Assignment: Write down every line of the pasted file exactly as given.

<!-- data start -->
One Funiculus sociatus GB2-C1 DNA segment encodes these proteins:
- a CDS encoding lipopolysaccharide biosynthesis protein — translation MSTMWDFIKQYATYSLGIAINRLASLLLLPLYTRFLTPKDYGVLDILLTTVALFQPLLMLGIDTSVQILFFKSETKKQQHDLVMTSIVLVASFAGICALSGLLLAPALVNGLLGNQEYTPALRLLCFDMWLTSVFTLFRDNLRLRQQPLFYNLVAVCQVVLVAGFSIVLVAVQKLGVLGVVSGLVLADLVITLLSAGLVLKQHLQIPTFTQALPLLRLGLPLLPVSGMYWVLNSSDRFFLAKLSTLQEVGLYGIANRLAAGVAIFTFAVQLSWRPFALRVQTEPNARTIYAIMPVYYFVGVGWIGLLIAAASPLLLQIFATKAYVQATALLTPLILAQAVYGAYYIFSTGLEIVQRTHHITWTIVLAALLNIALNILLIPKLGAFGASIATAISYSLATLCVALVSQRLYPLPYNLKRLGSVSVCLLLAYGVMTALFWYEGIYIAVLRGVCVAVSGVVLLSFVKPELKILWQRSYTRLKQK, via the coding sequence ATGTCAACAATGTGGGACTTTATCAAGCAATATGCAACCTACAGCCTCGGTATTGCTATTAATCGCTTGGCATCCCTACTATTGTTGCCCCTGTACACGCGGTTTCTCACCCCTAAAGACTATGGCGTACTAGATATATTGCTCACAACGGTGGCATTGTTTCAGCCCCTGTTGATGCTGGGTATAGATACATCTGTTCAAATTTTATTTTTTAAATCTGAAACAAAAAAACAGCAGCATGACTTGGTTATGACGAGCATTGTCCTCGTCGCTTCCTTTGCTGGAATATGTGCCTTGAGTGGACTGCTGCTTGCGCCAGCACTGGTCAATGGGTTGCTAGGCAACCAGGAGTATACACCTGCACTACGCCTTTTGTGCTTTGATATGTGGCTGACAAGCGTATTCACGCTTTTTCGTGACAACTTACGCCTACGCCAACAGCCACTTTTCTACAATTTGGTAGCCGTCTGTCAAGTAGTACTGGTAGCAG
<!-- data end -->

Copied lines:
One Funiculus sociatus GB2-C1 DNA segment encodes these proteins:
- a CDS encoding lipopolysaccharide biosynthesis protein — translation MSTMWDFIKQYATYSLGIAINRLASLLLLPLYTRFLTPKDYGVLDILLTTVALFQPLLMLGIDTSVQILFFKSETKKQQHDLVMTSIVLVASFAGICALSGLLLAPALVNGLLGNQEYTPALRLLCFDMWLTSVFTLFRDNLRLRQQPLFYNLVAVCQVVLVAGFSIVLVAVQKLGVLGVVSGLVLADLVITLLSAGLVLKQHLQIPTFTQALPLLRLGLPLLPVSGMYWVLNSSDRFFLAKLSTLQEVGLYGIANRLAAGVAIFTFAVQLSWRPFALRVQTEPNARTIYAIMPVYYFVGVGWIGLLIAAASPLLLQIFATKAYVQATALLTPLILAQAVYGAYYIFSTGLEIVQRTHHITWTIVLAALLNIALNILLIPKLGAFGASIATAISYSLATLCVALVSQRLYPLPYNLKRLGSVSVCLLLAYGVMTALFWYEGIYIAVLRGVCVAVSGVVLLSFVKPELKILWQRSYTRLKQK, via the coding sequence ATGTCAACAATGTGGGACTTTATCAAGCAATATGCAACCTACAGCCTCGGTATTGCTATTAATCGCTTGGCATCCCTACTATTGTTGCCCCTGTACACGCGGTTTCTCACCCCTAAAGACTATGGCGTACTAGATATATTGCTCACAACGGTGGCATTGTTTCAGCCCCTGTTGATGCTGGGTATAGATACATCTGTTCAAATTTTATTTTTTAAATCTGAAACAAAAAAACAGCAGCATGACTTGGTTATGACGAGCATTGTCCTCGTCGCTTCCTTTGCTGGAATATGTGCCTTGAGTGGACTGCTGCTTGCGCCAGCACTGGTCAATGGGTTGCTAGGCAACCAGGAGTATACACCTGCACTACGCCTTTTGTGCTTTGATATGTGGCTGACAAGCGTATTCACGCTTTTTCGTGACAACTTACGCCTACGCCAACAGCCACTTTTCTACAATTTGGTAGCCGTCTGTCAAGTAGTACTGGTAGCAG